• Hugo Cazares-Nobuo Nashiro II. These top-5 junior bantamweights squared off for the second time, with Cazares reversing the draw and winning what was widely described as a dominant decision. Good for him. I guess this means he got his Big Macs this time? Unfortunately for him, the big game at 115 — Nonito Donaire, Vic Darchinyan, Jorge Arce — is about to move up to bantam, leaving a bit of a wasteland where the next best fighter is, who, Simphiwe Nongqaui?
  • Friday Night Fights. In the ESPN2 headliner, I liked the looks of light heavyweight Yordanis Despaigne, who had no trouble with former contender Richard Hall. He has skills, which is what you’d expect from a 2004 Cuban Olympian who beat the likes of Andre Dirrell in the amateurs. One concern: Many of the members of this wave of Cubans — Guillermo Rigondeaux, Erislandy Lara, Despaigne — suffer from a lack of power and an excess of patience that could cause them trouble when they step up in competition. Also on the undercard, heavyweight prospect Seth Mitchell stopped Johnnie White in the 2nd round, showing better fundamentals than I might have expected from a late starter. He might be worth keeping an eye on.
  • Solo Boxeo. I’ve not yet adjusted my satellite plan to get Telefutura, so I missed the show, but junior welterweight prospect Danny Garcia stopped Chris Fernandez in the 7th round in what many have deemed an impressive performance over the very tough Fernandez. His ship righted after a shaky performance in his last fight, is it time once more for Garcia to step it up? He’s in maybe the best division in the sport, and if he’s willing to take some risks, he can find himself in the mix in the next year or so, when some of the men ruling the division now may still be around.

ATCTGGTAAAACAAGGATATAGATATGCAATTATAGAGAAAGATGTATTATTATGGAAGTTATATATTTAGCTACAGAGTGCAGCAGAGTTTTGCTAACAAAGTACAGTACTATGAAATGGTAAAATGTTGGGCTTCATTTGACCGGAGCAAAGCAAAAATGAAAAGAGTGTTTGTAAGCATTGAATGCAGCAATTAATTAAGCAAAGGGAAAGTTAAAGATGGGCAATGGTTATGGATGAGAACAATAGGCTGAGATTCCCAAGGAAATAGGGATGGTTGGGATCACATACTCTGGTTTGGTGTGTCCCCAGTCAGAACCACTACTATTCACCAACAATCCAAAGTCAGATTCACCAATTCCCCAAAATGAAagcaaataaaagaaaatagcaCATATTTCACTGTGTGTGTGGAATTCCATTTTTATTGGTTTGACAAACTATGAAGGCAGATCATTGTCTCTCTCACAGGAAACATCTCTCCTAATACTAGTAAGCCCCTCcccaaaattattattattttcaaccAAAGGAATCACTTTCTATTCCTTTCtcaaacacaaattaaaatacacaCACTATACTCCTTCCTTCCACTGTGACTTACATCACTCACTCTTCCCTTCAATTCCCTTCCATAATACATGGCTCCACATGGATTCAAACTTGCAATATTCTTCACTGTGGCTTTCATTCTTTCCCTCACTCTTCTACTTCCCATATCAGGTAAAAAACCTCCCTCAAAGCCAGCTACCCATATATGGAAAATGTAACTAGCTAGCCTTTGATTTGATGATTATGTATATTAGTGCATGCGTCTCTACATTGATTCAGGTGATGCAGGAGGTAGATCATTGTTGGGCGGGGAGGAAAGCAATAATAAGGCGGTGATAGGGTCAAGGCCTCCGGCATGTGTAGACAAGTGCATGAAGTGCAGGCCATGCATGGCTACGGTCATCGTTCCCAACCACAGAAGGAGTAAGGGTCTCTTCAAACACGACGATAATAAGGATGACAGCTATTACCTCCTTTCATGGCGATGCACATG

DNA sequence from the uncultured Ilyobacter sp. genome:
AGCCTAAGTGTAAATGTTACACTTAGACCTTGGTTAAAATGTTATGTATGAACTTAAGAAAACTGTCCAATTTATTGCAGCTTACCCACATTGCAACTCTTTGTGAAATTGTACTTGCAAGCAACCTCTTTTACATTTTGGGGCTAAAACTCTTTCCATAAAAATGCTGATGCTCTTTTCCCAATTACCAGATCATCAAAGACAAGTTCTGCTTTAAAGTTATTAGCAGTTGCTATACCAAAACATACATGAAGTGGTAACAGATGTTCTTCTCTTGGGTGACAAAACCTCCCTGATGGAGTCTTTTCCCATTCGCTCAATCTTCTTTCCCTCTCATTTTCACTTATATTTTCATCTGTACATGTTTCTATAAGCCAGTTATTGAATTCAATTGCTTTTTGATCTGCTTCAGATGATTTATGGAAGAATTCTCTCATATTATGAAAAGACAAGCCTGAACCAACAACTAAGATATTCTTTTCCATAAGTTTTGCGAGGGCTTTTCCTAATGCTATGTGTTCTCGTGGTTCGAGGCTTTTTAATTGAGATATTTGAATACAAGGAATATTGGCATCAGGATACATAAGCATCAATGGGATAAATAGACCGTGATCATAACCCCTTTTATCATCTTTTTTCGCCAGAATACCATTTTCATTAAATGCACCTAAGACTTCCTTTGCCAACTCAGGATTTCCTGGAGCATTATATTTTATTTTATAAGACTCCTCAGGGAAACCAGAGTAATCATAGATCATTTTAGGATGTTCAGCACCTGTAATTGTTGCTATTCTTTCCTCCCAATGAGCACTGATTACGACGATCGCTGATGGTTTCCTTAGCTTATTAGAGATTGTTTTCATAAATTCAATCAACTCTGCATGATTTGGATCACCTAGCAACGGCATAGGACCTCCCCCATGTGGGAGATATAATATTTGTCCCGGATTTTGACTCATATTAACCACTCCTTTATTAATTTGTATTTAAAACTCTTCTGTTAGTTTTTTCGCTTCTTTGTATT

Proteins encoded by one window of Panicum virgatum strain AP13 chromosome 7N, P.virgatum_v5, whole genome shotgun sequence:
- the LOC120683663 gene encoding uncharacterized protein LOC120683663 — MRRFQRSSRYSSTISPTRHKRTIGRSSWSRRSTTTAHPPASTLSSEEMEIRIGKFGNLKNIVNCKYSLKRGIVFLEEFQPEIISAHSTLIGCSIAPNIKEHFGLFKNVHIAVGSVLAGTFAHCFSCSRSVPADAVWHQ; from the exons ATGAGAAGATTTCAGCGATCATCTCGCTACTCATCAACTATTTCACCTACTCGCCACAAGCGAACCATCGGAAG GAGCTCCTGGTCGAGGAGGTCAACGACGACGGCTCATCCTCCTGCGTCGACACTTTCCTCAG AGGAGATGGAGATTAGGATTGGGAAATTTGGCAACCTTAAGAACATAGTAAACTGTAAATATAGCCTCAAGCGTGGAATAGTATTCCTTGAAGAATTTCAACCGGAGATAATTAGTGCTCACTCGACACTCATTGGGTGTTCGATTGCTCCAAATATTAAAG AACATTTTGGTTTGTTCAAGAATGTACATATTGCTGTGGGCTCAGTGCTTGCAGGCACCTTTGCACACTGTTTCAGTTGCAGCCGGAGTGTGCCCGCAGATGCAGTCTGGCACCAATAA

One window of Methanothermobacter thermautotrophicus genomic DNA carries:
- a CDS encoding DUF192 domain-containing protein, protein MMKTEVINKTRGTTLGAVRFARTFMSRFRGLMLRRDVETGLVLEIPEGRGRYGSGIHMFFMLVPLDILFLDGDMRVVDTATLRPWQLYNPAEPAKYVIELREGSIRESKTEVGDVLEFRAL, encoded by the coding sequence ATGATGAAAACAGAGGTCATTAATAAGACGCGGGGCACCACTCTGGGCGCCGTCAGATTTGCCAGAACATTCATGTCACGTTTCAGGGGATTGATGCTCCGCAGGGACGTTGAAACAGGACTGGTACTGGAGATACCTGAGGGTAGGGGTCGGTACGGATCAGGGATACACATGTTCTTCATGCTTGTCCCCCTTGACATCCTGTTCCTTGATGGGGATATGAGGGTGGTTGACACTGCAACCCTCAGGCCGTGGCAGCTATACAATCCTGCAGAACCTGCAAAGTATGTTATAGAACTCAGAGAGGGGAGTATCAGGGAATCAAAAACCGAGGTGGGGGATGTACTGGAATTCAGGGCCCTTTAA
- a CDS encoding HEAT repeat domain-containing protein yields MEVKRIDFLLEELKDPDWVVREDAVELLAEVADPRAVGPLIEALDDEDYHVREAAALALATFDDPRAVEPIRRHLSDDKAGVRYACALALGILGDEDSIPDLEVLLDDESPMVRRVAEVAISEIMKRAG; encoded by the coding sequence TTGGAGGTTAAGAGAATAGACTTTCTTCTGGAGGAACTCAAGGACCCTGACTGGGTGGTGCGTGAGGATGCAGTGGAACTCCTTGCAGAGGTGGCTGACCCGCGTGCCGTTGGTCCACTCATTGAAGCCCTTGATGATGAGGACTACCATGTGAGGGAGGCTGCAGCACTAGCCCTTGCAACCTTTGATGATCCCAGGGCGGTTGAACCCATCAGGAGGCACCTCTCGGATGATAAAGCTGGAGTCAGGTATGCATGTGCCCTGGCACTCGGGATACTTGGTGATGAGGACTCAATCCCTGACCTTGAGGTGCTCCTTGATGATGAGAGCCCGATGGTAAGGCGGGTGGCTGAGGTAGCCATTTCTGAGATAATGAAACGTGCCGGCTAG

• Teddy Atlas on Mosley. ESPN’s Atlas during the FNF broadcast raised the question: Did Mosley look so terrible because the blood testing prevented him from using performance enhancing drugs, since Mosley is confirmed to have used them for at least one fight? It’s something I’m sure he’s not alone in wondering, but I have something of a problem with him bringing it up. It’s not a wholly implausible theory, but without any evidence, it’s a very serious thing to raise publicly. Furthermore, there’s plenty of reason to believe the other theories. For starters, Mosley himself agreed to the blood testing, which makes it hard to believe he was on anything in prior fights. But this is a 38-year-old man who was coming off a layoff of more than a year. That’s more than ample to explain his fade after the 2nd round. Combine that with Mayweather’s adjustments, and you have a lot of very good reasons why Mosley might have dropped off in that fight. It’s good for people to be concerned about PED usage in the sport, but it’s not good for people to throw around willy-nilly accusations of cheating that undermine a fighter’s whole career. If someone in the television broadcasting or print/web media thinks Mosley or anyone else is on steroids, investigate it. If not, stop talking about it.

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About Tim Starks

Tim is the founder of The Queensberry Rules and co-founder of The Transnational Boxing Rankings Board (http://www.tbrb.org). He lives in Washington, D.C. He has written for the Guardian, Economist, New Republic, Chicago Tribune and more.